Doing what we can to help eating disorders.

I don't know Jean Forney, a Phd student and AED (Academy for Eating Disorders) member studying eating disorders, but she has some very interesting ideas. She recently contacted me requesting I do a blog post on her research. Better yet, I thought--you can do it! I wasn't just passing the buck, but preferred to give her the opportunity to describe her proposal. 

One step in the right direction.
Measuring hormone levels to help predict eating disorder recovery (keep reading for the full description) is not simply about determining how long your eating disorder will last. It may offer insights about biological causes of eating disorders and ultimately to treatments for bulimia, binge eating disorder and purging disorder. 

I post this to offer hope--to show what young researchers are exploring to better understand eating disorders and help the path to recovery. And to offer you an opportunity to personally support the research (see her link at the end). 

The Importance of Physiological Research to Help Eating Disorder Treatment
By K. Jean Forney, M.S.

Eating is both a biological and psychological process. Deciding what to eat, when to eat, etc. - it’s governed by both our mind and our biological make-up. In trying to understand and treat eating disorders, more and more research is focusing on physiological processes to help supplement what we know about the role of the mind and psychological factors in eating disorders.
Two hormones involved in eating come to mind: cholecystokinin (CCK) and leptin. CCK is released from the gut during digestion. It sends a signal to the brain that says “Hey, I’m full!” and leads you to stop eating. Multiple studies have found that CCK is released more slowly in individuals with bulimia nervosa, an eating disorder characterized by binge eating and purging, compared to individuals without an eating disorder. In contrast, the CCK response appears to be normal in individuals with purging disorder, an eating disorder characterized by purging in the absence of binge eating. This led the authors who conducted the study to conclude that delayed CCK response is likely related to binge eating. 
Problematically, when you look at people at one point of time, you do not know if dysregulated CCK response occurred before the eating disorder started, or if it is a consequence of the eating disorder, or a combination of the two.  It also means that we do not know if a dysregulated CCK response makes someone more likely to binge eat and keeps the eating disorder perpetuating itself over time.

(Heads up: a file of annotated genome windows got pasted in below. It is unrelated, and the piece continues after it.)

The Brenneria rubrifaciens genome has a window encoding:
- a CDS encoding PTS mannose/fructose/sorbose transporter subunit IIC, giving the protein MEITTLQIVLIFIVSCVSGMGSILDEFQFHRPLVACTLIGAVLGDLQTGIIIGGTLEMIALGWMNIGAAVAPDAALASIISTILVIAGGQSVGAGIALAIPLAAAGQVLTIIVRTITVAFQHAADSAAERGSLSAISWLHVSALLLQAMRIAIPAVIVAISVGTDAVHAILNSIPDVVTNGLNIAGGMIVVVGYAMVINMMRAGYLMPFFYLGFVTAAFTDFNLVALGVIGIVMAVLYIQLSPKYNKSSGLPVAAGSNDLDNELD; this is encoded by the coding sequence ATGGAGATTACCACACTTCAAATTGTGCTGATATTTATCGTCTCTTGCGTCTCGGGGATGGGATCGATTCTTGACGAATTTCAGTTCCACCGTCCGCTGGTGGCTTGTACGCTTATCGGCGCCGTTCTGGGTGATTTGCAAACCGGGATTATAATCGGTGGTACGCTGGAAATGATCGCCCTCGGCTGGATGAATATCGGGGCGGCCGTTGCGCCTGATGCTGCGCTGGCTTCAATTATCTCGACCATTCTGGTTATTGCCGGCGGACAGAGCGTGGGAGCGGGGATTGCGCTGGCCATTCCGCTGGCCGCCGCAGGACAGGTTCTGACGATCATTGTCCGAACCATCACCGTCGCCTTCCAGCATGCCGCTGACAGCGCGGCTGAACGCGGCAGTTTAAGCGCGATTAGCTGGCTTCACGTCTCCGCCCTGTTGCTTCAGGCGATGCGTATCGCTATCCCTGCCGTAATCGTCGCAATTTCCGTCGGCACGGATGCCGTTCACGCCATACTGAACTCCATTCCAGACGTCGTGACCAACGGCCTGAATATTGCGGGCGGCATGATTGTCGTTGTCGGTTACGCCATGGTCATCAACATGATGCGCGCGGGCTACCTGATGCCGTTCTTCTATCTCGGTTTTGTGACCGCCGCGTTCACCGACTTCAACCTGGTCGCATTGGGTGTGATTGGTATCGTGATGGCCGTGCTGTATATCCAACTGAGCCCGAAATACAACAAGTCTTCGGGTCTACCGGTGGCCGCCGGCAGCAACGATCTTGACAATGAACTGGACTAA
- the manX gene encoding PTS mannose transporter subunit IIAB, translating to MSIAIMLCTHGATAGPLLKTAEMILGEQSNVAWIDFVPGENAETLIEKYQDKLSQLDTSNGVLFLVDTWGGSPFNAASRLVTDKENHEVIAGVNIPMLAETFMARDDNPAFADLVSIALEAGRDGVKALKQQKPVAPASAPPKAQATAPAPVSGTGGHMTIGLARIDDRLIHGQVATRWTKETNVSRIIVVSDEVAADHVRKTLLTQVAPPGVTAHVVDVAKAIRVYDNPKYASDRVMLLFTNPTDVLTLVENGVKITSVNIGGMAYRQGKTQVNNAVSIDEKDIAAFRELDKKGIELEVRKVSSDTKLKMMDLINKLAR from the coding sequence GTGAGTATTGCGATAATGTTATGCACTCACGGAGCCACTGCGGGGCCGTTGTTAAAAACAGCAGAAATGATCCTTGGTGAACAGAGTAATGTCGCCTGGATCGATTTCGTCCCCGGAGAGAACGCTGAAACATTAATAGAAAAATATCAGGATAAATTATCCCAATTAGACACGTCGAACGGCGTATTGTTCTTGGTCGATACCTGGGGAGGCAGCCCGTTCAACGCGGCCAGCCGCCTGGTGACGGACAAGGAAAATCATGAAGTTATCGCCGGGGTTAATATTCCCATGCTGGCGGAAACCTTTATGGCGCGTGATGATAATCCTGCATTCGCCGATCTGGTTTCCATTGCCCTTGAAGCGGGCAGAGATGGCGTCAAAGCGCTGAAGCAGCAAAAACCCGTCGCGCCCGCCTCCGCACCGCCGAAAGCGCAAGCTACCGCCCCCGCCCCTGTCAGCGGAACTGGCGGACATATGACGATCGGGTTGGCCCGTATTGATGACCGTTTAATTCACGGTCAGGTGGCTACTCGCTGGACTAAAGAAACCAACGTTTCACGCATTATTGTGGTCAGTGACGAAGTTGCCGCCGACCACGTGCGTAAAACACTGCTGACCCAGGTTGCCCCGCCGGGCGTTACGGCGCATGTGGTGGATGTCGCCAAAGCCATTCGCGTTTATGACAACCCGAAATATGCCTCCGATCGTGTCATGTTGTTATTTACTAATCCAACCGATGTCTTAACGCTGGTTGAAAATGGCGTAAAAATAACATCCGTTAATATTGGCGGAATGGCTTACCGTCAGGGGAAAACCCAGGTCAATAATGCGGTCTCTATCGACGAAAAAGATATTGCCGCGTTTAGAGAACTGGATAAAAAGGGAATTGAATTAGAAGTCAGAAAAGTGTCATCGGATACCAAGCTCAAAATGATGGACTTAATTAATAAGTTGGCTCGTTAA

The other hormone I mentioned was leptin. Leptin is a hormone secreted from fat tissue. It is sometimes called an “adipostat” because it tells the body how much fat tissue it has. When leptin levels are too low, the brain is told to eat more via a network of neurons, neurotransmitters, and other hormones, and people become more hungry. Leptin levels appear to be lower in people with bulimia nervosa and purging disorder compared to people without eating disorders, and some authors have found that leptin levels are associated with duration of illness. That is, the lower the leptin levels, the longer someone has been ill. It makes you wonder if lower leptin somehow contributes to the eating disorder lasting longer, or if having an eating disorder causes lower leptin levels.
To answer that question, you need to study people at multiple time points.
I am running a study that will see how CCK and leptin levels predict eating disorder remission over time. Multiple women with bulimia nervosa and purging disorder have already participated in studies and had their CCK and leptin levels measured through blood draws. I will be interviewing these women, on average, 10 years after they had their blood drawn. Then, we will have some information as to whether or not these disruptions influence how likely someone is to recover from their eating disorder. This is part of a larger study looking at the long-term outcome of purging disorder and comparing it to bulimia nervosa.
Why does this matter? Well, the more we know about the processes that keep eating disorders going, the better interventions we can develop. Perhaps by treating both the body and the mind, we can help people have healthier, happier lives, free from the distress and impairment that eating disorders cause.

To read more about my study or to donate to help support the study, please see my experiment.com website https://experiment.com/projects/long-term-outcome-of-women-with-purging-disorder/Here are some of the articles I gathered this information from, for your interest:
 Keel PK, Wolfe BE, Liddle RA, De Young KP, Jimerson DC. Clinical features and physiological response to a test meal in purging disorder and bulimia nervosa. Arch Gen Psychiatry. 2007;64(9):1058-1066. PMID: 17768271 Monteleone P, Martiadis V, Colurcio B, Maj M. Leptin secretion is related to chronicity and severity of the illness in bulimia nervosa. Psychosom Med. 2002;64(6):874-879. PMID: 12461192 Jimerson DC, Wolfe BE, Carroll DP, Keel PK. Psychobiology of purging disorder: Reduction in circulating leptin levels in purging disorder in comparison with controls. Int J Eat Disord. 2010;43(7):584-588. PMCID: 2891937
Expect another post from me soon!  And please share any thoughts about Jean's research here. Your voice really matters! Lori



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